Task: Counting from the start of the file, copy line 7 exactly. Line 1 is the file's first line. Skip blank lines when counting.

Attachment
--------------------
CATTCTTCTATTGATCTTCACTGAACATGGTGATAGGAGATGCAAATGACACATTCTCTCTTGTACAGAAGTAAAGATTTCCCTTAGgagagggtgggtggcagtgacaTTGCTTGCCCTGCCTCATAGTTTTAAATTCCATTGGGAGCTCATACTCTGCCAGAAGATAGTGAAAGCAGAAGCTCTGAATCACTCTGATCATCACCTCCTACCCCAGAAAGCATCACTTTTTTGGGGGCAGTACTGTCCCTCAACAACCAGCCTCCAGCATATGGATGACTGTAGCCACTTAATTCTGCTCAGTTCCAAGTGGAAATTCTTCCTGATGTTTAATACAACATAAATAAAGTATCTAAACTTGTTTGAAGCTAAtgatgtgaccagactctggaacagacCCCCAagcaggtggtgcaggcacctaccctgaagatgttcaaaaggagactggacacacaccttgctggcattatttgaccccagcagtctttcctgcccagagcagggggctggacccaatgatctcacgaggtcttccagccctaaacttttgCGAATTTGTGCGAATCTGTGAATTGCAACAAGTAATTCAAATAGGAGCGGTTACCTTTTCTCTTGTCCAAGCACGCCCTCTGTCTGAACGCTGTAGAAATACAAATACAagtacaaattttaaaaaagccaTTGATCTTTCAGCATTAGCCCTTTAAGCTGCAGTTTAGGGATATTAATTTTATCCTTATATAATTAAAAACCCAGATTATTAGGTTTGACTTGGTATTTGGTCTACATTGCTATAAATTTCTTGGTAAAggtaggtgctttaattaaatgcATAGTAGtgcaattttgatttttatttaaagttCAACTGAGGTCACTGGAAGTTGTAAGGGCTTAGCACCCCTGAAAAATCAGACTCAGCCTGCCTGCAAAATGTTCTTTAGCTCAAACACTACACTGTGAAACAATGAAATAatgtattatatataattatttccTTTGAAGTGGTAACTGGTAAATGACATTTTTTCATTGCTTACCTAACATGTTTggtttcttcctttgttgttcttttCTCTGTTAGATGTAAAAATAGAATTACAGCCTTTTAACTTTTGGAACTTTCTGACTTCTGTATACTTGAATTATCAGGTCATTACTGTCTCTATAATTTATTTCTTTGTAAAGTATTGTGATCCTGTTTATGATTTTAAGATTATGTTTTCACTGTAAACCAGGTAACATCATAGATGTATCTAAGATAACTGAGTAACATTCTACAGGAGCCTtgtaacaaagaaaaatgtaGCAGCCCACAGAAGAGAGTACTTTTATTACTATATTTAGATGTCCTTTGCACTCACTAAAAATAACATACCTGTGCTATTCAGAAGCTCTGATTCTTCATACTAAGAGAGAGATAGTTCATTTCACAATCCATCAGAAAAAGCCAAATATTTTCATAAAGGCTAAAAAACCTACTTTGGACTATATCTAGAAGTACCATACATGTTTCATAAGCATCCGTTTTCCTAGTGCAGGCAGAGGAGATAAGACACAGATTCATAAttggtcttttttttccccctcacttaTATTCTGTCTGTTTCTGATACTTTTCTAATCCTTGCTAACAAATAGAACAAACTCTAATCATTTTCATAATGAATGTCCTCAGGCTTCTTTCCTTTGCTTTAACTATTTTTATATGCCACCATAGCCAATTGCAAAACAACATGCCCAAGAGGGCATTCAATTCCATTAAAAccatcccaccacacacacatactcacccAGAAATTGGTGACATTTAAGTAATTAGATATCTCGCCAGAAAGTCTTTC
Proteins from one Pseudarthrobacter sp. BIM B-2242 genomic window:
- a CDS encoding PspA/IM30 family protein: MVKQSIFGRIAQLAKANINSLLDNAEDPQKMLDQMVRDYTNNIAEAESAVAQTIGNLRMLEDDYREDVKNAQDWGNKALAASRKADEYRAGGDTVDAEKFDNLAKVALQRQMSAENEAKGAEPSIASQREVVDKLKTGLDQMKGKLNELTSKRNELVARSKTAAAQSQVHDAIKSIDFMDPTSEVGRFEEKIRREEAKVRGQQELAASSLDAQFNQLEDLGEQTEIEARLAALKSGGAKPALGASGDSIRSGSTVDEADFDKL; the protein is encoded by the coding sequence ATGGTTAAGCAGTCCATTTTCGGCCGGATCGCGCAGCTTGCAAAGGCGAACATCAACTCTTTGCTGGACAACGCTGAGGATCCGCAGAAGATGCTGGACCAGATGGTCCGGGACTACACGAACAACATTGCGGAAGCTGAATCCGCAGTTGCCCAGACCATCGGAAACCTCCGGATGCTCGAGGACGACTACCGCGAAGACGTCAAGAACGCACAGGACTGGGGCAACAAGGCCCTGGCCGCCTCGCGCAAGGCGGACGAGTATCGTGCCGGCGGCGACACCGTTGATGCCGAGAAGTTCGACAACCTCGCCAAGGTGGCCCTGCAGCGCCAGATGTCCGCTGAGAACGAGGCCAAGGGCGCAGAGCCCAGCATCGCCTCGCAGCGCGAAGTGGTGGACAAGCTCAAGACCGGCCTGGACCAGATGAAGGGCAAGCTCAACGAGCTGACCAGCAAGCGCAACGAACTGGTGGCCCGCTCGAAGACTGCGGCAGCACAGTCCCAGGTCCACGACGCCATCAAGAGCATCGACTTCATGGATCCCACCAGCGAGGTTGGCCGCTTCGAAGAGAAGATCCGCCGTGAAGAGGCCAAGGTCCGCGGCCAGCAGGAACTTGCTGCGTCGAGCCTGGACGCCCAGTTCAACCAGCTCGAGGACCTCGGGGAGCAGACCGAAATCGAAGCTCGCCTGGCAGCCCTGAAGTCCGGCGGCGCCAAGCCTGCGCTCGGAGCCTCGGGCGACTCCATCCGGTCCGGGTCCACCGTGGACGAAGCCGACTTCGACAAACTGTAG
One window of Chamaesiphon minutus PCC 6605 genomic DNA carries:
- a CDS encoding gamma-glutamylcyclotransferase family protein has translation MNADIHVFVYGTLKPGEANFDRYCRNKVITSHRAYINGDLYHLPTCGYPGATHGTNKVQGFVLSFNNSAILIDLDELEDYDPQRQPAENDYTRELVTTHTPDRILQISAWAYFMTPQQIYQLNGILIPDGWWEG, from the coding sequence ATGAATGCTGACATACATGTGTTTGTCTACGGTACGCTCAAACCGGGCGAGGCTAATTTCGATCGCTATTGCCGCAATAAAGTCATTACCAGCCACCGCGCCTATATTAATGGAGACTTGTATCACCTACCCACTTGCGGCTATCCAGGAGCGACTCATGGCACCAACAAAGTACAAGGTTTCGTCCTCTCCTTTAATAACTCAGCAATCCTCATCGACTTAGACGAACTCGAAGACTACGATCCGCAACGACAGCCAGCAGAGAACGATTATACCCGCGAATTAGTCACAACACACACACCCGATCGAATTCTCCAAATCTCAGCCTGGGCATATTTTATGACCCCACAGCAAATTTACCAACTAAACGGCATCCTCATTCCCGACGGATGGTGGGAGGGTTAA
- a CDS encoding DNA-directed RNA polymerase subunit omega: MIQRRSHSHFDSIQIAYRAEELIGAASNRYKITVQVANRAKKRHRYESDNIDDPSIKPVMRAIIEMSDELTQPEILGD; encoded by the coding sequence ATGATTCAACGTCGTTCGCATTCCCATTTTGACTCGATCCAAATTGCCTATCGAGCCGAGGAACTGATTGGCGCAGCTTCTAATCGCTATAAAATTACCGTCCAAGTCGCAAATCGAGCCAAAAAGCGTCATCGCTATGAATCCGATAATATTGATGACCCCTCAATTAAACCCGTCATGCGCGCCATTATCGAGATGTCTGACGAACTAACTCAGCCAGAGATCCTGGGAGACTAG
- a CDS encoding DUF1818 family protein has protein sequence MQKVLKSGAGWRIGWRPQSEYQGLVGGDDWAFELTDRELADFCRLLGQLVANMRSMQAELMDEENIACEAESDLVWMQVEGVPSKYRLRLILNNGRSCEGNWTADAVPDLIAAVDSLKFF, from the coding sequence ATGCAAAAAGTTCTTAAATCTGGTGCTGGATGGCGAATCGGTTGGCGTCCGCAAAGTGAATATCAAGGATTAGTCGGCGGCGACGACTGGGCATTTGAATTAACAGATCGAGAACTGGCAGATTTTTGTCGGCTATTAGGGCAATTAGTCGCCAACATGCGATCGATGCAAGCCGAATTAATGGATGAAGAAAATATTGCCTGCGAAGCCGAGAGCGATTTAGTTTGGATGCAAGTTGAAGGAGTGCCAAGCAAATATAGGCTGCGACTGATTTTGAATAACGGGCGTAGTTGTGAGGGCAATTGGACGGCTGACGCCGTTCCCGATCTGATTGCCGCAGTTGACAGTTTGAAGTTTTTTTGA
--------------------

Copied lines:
- a CDS encoding DUF1818 family protein has protein sequence MQKVLKSGAGWRIGWRPQSEYQGLVGGDDWAFELTDRELADFCRLLGQLVANMRSMQAELMDEENIACEAESDLVWMQVEGVPSKYRLRLILNNGRSCEGNWTADAVPDLIAAVDSLKFF, from the coding sequence ATGCAAAAAGTTCTTAAATCTGGTGCTGGATGGCGAATCGGTTGGCGTCCGCAAAGTGAATATCAAGGATTAGTCGGCGGCGACGACTGGGCATTTGAATTAACAGATCGAGAACTGGCAGATTTTTGTCGGCTATTAGGGCAATTAGTCGCCAACATGCGATCGATGCAAGCCGAATTAATGGATGAAGAAAATATTGCCTGCGAAGCCGAGAGCGATTTAGTTTGGATGCAAGTTGAAGGAGTGCCAAGCAAATATAGGCTGCGACTGATTTTGAATAACGGGCGTAGTTGTGAGGGCAATTGGACGGCTGACGCCGTTCCCGATCTGATTGCCGCAGTTGACAGTTTGAAGTTTTTTTGA